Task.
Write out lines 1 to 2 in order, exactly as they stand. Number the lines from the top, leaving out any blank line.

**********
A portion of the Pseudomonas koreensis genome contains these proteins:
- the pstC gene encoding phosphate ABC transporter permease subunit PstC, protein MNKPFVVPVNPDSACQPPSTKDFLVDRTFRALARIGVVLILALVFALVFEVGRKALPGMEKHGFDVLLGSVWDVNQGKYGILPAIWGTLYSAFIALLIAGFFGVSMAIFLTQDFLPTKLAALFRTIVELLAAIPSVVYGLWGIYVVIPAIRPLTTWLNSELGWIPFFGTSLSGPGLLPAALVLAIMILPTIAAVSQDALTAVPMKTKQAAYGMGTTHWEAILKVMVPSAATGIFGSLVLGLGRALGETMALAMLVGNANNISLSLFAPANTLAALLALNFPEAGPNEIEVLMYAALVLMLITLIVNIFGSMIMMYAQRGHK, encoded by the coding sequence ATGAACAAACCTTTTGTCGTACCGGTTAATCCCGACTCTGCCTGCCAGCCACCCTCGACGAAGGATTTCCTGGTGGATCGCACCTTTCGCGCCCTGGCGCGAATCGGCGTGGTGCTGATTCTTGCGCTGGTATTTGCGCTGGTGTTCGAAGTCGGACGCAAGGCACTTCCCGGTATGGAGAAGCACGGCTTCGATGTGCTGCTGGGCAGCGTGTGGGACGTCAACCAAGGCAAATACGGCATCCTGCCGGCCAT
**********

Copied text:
A portion of the Pseudomonas koreensis genome contains these proteins:
- the pstC gene encoding phosphate ABC transporter permease subunit PstC, protein MNKPFVVPVNPDSACQPPSTKDFLVDRTFRALARIGVVLILALVFALVFEVGRKALPGMEKHGFDVLLGSVWDVNQGKYGILPAIWGTLYSAFIALLIAGFFGVSMAIFLTQDFLPTKLAALFRTIVELLAAIPSVVYGLWGIYVVIPAIRPLTTWLNSELGWIPFFGTSLSGPGLLPAALVLAIMILPTIAAVSQDALTAVPMKTKQAAYGMGTTHWEAILKVMVPSAATGIFGSLVLGLGRALGETMALAMLVGNANNISLSLFAPANTLAALLALNFPEAGPNEIEVLMYAALVLMLITLIVNIFGSMIMMYAQRGHK, encoded by the coding sequence ATGAACAAACCTTTTGTCGTACCGGTTAATCCCGACTCTGCCTGCCAGCCACCCTCGACGAAGGATTTCCTGGTGGATCGCACCTTTCGCGCCCTGGCGCGAATCGGCGTGGTGCTGATTCTTGCGCTGGTATTTGCGCTGGTGTTCGAAGTCGGACGCAAGGCACTTCCCGGTATGGAGAAGCACGGCTTCGATGTGCTGCTGGGCAGCGTGTGGGACGTCAACCAAGGCAAATACGGCATCCTGCCGGCCAT